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Journal Article

The alkaloidal responses of wild tobacco to real and simulated herbivory

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Baldwin, I. T. (1988). The alkaloidal responses of wild tobacco to real and simulated herbivory. Oecologia, 77, 378-381. doi:10.1007/BF00378046.

Cite as: https://hdl.handle.net/11858/00-001M-0000-0012-AB97-C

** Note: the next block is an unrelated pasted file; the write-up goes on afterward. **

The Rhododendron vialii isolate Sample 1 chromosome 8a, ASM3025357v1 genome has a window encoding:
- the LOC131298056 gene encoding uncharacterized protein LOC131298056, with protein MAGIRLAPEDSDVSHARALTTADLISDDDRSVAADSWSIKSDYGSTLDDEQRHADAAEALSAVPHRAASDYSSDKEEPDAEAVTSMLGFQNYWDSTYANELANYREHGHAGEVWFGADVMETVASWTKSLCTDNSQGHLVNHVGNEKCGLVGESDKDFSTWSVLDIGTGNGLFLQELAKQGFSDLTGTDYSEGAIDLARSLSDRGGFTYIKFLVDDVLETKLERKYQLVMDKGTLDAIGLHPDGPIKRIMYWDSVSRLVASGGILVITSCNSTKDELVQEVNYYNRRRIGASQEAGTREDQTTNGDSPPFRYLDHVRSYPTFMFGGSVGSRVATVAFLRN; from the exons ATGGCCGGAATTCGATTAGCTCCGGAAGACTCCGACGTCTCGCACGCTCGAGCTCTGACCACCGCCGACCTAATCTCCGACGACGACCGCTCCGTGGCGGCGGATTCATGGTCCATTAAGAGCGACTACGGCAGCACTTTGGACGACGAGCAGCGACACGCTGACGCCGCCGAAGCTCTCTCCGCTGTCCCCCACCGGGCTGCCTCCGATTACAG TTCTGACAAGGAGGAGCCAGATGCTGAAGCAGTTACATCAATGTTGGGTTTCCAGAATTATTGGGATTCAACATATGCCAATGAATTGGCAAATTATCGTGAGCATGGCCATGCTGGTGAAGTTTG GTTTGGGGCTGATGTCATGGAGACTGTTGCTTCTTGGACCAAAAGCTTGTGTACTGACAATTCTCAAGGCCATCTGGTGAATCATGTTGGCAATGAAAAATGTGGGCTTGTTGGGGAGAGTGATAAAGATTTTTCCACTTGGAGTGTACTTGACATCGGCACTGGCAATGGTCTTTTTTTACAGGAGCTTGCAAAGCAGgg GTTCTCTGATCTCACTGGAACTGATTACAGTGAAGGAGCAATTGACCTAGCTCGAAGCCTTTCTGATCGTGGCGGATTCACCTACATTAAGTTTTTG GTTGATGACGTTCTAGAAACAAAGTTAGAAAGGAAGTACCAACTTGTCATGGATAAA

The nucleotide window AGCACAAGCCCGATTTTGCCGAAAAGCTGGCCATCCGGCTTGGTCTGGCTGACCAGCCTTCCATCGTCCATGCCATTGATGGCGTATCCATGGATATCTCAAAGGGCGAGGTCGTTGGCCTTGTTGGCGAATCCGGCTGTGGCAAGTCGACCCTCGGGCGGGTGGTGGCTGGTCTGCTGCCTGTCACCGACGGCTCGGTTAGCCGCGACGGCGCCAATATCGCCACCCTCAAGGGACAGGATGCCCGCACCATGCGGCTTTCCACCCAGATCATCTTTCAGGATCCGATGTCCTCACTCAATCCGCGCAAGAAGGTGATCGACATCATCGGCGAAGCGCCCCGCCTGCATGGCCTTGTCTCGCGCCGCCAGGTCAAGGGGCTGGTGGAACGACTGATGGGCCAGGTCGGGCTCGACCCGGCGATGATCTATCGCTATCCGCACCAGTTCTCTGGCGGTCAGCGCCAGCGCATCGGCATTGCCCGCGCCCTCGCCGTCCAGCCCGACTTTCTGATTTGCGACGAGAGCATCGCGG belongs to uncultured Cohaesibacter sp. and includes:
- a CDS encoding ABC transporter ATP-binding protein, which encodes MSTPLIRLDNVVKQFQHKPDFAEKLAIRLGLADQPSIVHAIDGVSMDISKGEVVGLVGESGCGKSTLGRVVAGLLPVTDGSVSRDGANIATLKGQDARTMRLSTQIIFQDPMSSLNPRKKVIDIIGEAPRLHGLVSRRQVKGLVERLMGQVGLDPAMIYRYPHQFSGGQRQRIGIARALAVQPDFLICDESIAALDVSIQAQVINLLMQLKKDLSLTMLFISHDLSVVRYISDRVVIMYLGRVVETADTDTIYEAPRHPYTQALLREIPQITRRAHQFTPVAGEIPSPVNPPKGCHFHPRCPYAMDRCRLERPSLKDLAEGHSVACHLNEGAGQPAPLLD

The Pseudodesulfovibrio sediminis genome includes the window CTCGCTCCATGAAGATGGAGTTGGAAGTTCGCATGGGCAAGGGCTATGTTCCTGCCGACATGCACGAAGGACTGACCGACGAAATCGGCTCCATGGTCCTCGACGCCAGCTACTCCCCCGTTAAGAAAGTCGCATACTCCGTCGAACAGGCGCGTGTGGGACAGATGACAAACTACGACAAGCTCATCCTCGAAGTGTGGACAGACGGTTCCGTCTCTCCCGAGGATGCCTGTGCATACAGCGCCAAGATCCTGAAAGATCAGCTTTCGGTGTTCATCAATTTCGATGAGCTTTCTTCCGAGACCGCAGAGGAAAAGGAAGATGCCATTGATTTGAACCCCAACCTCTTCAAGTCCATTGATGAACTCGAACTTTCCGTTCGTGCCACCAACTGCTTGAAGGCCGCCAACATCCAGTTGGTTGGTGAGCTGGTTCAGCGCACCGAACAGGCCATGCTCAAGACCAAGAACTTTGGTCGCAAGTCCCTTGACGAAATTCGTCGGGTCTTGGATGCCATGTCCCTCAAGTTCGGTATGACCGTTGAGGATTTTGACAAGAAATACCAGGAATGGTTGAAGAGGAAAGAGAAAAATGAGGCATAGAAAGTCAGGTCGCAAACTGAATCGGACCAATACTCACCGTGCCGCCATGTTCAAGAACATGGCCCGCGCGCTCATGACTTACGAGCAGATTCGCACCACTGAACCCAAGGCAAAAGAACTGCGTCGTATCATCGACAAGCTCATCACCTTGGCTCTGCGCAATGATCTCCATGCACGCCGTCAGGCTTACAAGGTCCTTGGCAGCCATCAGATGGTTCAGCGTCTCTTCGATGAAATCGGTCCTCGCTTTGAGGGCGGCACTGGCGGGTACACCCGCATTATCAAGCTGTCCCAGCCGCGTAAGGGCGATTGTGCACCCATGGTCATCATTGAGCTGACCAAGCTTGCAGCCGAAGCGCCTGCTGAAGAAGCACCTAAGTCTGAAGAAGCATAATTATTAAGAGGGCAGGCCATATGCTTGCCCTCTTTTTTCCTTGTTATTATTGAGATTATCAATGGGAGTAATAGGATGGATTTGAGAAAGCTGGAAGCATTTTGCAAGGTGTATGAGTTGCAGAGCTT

I compared the induced alkaloidal response in undamaged leaves of plants subjected to herbivory by the larvae of Manduca sexta and to different simulations of this herbivory; all herbivory treatments removed similar amounts of leaf mass. Although larval feeding induced a significant increase (2.2x) in alkaloid concentrations compared to undamaged plants, the alkaloid responses to larval feeding were significantly lower than the responses to an herbivory simulation (4x controls) which involved removing the same amount of leaf area from the same positions on the leaf, over a similar time period. Moreover, another herbivory simulation, identical in amount of leaf mass removed and duration of damage to the larval feeding, but without regard to spatial array of leaf damage, resulted in an alkaloidal response (5.5x controls) higher still than the previous herbivory simulation. In a second experiment the importance of leaf vein damage on the induced alkaloidal response was examined. Here, leaf removal that involved cutting leaf tissues from between secondary veins before removing the midrib, resulted in alkaloidal responses that were significantly lower (1.7x controls) than responses from leaf removal that involved cutting both veins and midribs along with the intervein tissues (2.6x controls). Vein damage alone did not produce a significant response. These results indicate that herbivory is difficult to simulate: that how a leaf is damaged can be as important as the magnitude of leaf damage in determining a plant's response to damage.